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Philippe
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I'm brewing a Belgian golden strong ale for the first time. According to the fermentation schedule, it should cold crash and lager at 32 F32°F (0 C0°C) for three weeks. Even though I've cold crashed before. My, my technique has been to momentarily replace the airlock with sanitized foil. Keeping the airlock while cooling will suck water into the tank. A similar approach is mentioned in Lager Diacetyl Rest and Lagering Without Air Escape.

  • Is there a better way to do this using a glass carboy?
  • Is there a risk of oxidation since oxygen will enter the tank?

I'm brewing a Belgian golden strong ale for the first time. According to the fermentation schedule it should cold crash and lager at 32 F (0 C) for three weeks. Even though I've cold crashed before. My technique has been to momentarily replace the airlock with sanitized foil. Keeping the airlock while cooling will suck water into the tank. A similar approach is mentioned in Lager Diacetyl Rest and Lagering Without Air Escape.

  • Is there a better way to do this using a glass carboy?
  • Is there a risk of oxidation since oxygen will enter the tank?

I'm brewing a Belgian golden strong ale for the first time. According to the fermentation schedule, it should cold crash and lager at 32°F (0°C) for three weeks. Even though I've cold crashed before, my technique has been to momentarily replace the airlock with sanitized foil. Keeping the airlock while cooling will suck water into the tank. A similar approach is mentioned in Lager Diacetyl Rest and Lagering Without Air Escape.

  • Is there a better way to do this using a glass carboy?
  • Is there a risk of oxidation since oxygen will enter the tank?
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Martin
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I'm brewing a Belgian golden strong ale for the first time. According to the fermentation schedule it should cold crash and lager at 32 F (0 C) for three weeks. Even though I've cold crashed before. My technique has been to momentarily replace the airlock with sanitized foil. Keeping the airlock while cooling will suck water into the tank. A similar approach is mentioned in Lager Diacetyl Rest and Lagering Without Air Escape.

  • Is there a better way to do this using a glass carboy?
  • Is there a risk of oxidation since oxygen will enter the tank.?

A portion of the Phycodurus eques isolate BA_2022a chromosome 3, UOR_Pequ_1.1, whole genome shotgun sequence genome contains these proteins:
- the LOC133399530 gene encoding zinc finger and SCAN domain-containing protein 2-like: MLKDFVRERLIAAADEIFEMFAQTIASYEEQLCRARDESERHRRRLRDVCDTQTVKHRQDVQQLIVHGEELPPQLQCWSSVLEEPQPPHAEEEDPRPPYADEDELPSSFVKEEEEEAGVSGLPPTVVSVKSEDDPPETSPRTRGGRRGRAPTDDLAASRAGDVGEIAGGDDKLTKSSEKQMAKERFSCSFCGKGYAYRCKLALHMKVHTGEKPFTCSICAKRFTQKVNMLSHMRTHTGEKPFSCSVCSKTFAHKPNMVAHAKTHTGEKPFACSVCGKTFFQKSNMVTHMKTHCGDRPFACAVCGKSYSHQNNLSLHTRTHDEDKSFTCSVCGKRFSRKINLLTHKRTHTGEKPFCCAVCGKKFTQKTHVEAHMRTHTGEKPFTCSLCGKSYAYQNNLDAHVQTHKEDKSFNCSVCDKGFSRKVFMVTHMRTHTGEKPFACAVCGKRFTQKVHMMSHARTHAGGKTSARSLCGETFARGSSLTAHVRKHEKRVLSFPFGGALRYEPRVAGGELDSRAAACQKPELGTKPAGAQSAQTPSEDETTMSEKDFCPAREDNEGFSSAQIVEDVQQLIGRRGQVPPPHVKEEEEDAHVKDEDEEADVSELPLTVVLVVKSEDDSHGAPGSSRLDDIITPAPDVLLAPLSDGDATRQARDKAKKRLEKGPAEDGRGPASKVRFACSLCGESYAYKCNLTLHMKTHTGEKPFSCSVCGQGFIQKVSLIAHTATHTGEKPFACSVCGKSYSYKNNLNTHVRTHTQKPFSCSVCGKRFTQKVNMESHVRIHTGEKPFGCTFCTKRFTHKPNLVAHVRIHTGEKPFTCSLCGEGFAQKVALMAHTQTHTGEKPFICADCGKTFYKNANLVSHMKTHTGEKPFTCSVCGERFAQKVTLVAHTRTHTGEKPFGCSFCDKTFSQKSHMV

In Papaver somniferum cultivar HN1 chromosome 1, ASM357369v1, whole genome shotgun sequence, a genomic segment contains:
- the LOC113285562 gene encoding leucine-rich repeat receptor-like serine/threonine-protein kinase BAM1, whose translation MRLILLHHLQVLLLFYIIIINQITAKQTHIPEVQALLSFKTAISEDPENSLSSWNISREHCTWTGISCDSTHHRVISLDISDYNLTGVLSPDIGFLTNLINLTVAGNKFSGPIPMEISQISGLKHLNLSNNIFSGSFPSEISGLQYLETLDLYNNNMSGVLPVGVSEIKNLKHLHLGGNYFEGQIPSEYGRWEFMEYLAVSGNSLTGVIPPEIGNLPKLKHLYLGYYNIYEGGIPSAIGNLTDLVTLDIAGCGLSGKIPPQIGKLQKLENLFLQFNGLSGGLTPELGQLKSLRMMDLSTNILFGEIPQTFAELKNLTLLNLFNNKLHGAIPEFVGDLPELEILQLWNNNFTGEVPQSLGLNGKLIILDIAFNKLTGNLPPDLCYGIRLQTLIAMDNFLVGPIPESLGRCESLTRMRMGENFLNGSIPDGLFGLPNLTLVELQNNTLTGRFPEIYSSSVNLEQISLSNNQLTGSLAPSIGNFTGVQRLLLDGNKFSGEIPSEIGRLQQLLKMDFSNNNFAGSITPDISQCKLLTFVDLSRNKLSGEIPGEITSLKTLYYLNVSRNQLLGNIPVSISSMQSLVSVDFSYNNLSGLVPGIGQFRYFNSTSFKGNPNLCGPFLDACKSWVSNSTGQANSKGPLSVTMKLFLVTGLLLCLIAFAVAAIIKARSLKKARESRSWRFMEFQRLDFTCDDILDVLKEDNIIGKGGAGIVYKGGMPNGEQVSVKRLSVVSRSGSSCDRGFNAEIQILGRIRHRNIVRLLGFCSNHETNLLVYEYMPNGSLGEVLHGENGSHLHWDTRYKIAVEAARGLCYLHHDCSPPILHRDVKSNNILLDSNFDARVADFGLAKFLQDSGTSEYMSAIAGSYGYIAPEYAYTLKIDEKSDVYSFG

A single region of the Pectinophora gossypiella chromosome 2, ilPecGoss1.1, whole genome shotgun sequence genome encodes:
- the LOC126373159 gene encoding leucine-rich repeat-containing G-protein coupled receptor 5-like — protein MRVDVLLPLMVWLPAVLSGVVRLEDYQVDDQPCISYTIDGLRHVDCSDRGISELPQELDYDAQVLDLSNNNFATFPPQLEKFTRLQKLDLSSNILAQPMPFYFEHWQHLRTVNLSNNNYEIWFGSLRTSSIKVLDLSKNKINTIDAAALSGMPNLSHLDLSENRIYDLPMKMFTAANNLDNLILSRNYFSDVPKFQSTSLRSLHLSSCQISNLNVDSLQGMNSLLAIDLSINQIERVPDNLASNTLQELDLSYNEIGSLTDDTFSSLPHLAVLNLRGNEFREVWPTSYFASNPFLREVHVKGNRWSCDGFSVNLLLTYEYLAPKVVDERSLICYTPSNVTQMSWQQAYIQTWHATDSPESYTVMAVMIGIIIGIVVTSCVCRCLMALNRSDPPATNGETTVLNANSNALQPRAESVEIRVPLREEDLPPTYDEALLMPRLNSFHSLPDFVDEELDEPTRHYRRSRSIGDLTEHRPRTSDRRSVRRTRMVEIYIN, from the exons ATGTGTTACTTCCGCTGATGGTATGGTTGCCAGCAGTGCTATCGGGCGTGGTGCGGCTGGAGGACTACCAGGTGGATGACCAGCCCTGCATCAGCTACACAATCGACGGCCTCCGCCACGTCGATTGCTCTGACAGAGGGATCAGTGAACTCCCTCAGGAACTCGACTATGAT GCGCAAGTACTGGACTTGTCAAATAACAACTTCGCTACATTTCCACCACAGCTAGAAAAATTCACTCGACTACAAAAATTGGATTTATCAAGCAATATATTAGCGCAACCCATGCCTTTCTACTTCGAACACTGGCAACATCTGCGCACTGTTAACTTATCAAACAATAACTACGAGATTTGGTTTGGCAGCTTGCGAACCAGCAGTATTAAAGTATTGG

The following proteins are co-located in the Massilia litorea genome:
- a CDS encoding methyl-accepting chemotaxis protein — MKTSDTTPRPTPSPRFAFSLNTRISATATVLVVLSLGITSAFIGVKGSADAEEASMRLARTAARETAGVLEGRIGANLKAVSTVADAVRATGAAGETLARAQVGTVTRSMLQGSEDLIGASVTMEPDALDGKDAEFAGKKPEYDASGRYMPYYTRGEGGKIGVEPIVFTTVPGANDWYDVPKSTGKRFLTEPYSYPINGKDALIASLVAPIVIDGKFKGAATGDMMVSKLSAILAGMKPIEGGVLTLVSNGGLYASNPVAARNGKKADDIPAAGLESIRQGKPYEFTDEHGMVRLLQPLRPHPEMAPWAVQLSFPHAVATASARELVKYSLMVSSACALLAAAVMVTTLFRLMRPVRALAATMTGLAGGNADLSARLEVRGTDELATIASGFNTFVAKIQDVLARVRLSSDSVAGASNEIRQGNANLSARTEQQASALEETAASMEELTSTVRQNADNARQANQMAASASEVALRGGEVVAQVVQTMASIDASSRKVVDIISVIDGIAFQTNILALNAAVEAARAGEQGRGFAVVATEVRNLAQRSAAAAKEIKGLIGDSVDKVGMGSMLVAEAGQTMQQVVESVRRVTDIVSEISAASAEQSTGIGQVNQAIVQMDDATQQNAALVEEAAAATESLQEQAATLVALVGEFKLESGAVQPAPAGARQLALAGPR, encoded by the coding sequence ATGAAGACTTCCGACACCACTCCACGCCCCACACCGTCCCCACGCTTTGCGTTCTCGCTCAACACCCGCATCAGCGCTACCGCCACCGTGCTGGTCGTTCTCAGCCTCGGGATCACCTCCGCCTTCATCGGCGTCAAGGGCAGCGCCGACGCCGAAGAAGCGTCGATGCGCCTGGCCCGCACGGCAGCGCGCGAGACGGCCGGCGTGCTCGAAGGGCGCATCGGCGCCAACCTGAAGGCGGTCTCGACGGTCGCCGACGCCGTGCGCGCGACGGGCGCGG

I'm brewing a Belgian golden strong ale for the first time. According to the fermentation schedule it should cold crash and lager at 32 F (0 C) for three weeks. Even though I've cold crashed before. My technique has been to momentarily replace the airlock with sanitized foil. Keeping the airlock while cooling will suck water into the tank. A similar approach is mentioned in Lager Diacetyl Rest and Lagering Without Air Escape.

  • Is there a better way to do this using a glass carboy?
  • Is there a risk of oxidation since oxygen will enter the tank.

I'm brewing a Belgian golden strong ale for the first time. According to the fermentation schedule it should cold crash and lager at 32 F (0 C) for three weeks. Even though I've cold crashed before. My technique has been to momentarily replace the airlock with sanitized foil. Keeping the airlock while cooling will suck water into the tank. A similar approach is mentioned in Lager Diacetyl Rest and Lagering Without Air Escape.

  • Is there a better way to do this using a glass carboy?
  • Is there a risk of oxidation since oxygen will enter the tank?
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Martin
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I'm brewing a Belgian golden strong ale for the first time. According to the fermentation schedule it should cold crash and lager at 32 F (0 C) for three weeks. Even though I've cold crashed before. My technique has been to momentarily replace the airlock with sanitized foil. Keeping the airlock while cooling will suck water into the tank.

Is there a better way to do this using a glass carboy? Is there a risk of oxidation since oxygen will enter the tank A similar approach is mentioned in Lager Diacetyl Rest and Lagering Without Air Escape.

  • Is there a better way to do this using a glass carboy?
  • Is there a risk of oxidation since oxygen will enter the tank.

I'm brewing a Belgian golden strong ale for the first time. According to the fermentation schedule it should cold crash and lager at 32 F (0 C) for three weeks. Even though I've cold crashed before. My technique has been to momentarily replace the airlock with sanitized foil. Keeping the airlock while cooling will suck water into the tank.

Is there a better way to do this using a glass carboy? Is there a risk of oxidation since oxygen will enter the tank.

I'm brewing a Belgian golden strong ale for the first time. According to the fermentation schedule it should cold crash and lager at 32 F (0 C) for three weeks. Even though I've cold crashed before. My technique has been to momentarily replace the airlock with sanitized foil. Keeping the airlock while cooling will suck water into the tank. A similar approach is mentioned in Lager Diacetyl Rest and Lagering Without Air Escape.

  • Is there a better way to do this using a glass carboy?
  • Is there a risk of oxidation since oxygen will enter the tank.
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Martin
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